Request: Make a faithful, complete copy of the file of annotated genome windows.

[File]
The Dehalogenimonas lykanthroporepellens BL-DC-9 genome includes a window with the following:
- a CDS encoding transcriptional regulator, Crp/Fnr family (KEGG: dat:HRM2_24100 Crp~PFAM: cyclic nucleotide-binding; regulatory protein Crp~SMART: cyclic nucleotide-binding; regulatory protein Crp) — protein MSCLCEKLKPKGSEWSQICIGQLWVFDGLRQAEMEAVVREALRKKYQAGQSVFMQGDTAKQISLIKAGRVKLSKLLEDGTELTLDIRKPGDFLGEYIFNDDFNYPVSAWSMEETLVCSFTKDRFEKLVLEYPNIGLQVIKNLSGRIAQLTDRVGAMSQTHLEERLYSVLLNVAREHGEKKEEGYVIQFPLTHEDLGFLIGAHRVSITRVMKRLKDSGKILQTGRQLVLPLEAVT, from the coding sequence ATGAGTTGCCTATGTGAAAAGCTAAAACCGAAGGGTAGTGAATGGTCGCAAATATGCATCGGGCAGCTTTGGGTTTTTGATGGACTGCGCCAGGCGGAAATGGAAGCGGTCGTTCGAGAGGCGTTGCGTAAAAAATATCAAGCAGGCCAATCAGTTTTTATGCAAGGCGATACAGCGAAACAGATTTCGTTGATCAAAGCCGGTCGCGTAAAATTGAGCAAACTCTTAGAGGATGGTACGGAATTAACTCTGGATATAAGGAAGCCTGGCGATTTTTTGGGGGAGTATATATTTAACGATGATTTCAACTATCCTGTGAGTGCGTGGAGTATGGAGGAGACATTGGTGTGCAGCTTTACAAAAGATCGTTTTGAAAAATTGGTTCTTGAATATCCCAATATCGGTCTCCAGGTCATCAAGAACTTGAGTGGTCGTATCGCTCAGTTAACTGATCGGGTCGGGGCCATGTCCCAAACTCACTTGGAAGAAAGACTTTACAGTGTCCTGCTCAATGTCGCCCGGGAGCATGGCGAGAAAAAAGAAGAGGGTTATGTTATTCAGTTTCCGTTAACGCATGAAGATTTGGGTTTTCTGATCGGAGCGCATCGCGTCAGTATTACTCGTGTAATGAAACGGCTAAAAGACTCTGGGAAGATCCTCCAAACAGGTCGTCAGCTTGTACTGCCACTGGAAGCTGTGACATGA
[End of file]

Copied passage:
The Dehalogenimonas lykanthroporepellens BL-DC-9 genome includes a window with the following:
- a CDS encoding transcriptional regulator, Crp/Fnr family (KEGG: dat:HRM2_24100 Crp~PFAM: cyclic nucleotide-binding; regulatory protein Crp~SMART: cyclic nucleotide-binding; regulatory protein Crp) — protein MSCLCEKLKPKGSEWSQICIGQLWVFDGLRQAEMEAVVREALRKKYQAGQSVFMQGDTAKQISLIKAGRVKLSKLLEDGTELTLDIRKPGDFLGEYIFNDDFNYPVSAWSMEETLVCSFTKDRFEKLVLEYPNIGLQVIKNLSGRIAQLTDRVGAMSQTHLEERLYSVLLNVAREHGEKKEEGYVIQFPLTHEDLGFLIGAHRVSITRVMKRLKDSGKILQTGRQLVLPLEAVT, from the coding sequence ATGAGTTGCCTATGTGAAAAGCTAAAACCGAAGGGTAGTGAATGGTCGCAAATATGCATCGGGCAGCTTTGGGTTTTTGATGGACTGCGCCAGGCGGAAATGGAAGCGGTCGTTCGAGAGGCGTTGCGTAAAAAATATCAAGCAGGCCAATCAGTTTTTATGCAAGGCGATACAGCGAAACAGATTTCGTTGATCAAAGCCGGTCGCGTAAAATTGAGCAAACTCTTAGAGGATGGTACGGAATTAACTCTGGATATAAGGAAGCCTGGCGATTTTTTGGGGGAGTATATATTTAACGATGATTTCAACTATCCTGTGAGTGCGTGGAGTATGGAGGAGACATTGGTGTGCAGCTTTACAAAAGATCGTTTTGAAAAATTGGTTCTTGAATATCCCAATATCGGTCTCCAGGTCATCAAGAACTTGAGTGGTCGTATCGCTCAGTTAACTGATCGGGTCGGGGCCATGTCCCAAACTCACTTGGAAGAAAGACTTTACAGTGTCCTGCTCAATGTCGCCCGGGAGCATGGCGAGAAAAAAGAAGAGGGTTATGTTATTCAGTTTCCGTTAACGCATGAAGATTTGGGTTTTCTGATCGGAGCGCATCGCGTCAGTATTACTCGTGTAATGAAACGGCTAAAAGACTCTGGGAAGATCCTCCAAACAGGTCGTCAGCTTGTACTGCCACTGGAAGCTGTGACATGA